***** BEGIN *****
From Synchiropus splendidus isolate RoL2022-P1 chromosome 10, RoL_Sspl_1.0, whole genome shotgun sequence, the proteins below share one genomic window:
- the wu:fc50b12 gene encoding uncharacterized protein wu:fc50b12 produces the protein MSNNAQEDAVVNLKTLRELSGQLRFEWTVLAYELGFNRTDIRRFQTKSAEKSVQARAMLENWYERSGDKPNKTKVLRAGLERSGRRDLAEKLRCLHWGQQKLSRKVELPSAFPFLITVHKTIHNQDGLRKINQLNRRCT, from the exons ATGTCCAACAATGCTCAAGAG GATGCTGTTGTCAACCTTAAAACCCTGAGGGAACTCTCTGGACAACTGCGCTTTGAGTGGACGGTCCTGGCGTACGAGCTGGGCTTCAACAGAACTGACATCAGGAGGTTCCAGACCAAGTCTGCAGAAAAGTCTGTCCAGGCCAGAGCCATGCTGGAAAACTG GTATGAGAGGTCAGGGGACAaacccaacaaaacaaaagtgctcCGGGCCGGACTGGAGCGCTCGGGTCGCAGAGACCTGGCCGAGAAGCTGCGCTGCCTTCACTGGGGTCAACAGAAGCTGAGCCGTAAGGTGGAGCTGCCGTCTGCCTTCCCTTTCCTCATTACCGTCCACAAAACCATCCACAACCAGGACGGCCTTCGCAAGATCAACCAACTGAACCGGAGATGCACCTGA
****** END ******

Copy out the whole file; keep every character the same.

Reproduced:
From Synchiropus splendidus isolate RoL2022-P1 chromosome 10, RoL_Sspl_1.0, whole genome shotgun sequence, the proteins below share one genomic window:
- the wu:fc50b12 gene encoding uncharacterized protein wu:fc50b12 produces the protein MSNNAQEDAVVNLKTLRELSGQLRFEWTVLAYELGFNRTDIRRFQTKSAEKSVQARAMLENWYERSGDKPNKTKVLRAGLERSGRRDLAEKLRCLHWGQQKLSRKVELPSAFPFLITVHKTIHNQDGLRKINQLNRRCT, from the exons ATGTCCAACAATGCTCAAGAG GATGCTGTTGTCAACCTTAAAACCCTGAGGGAACTCTCTGGACAACTGCGCTTTGAGTGGACGGTCCTGGCGTACGAGCTGGGCTTCAACAGAACTGACATCAGGAGGTTCCAGACCAAGTCTGCAGAAAAGTCTGTCCAGGCCAGAGCCATGCTGGAAAACTG GTATGAGAGGTCAGGGGACAaacccaacaaaacaaaagtgctcCGGGCCGGACTGGAGCGCTCGGGTCGCAGAGACCTGGCCGAGAAGCTGCGCTGCCTTCACTGGGGTCAACAGAAGCTGAGCCGTAAGGTGGAGCTGCCGTCTGCCTTCCCTTTCCTCATTACCGTCCACAAAACCATCCACAACCAGGACGGCCTTCGCAAGATCAACCAACTGAACCGGAGATGCACCTGA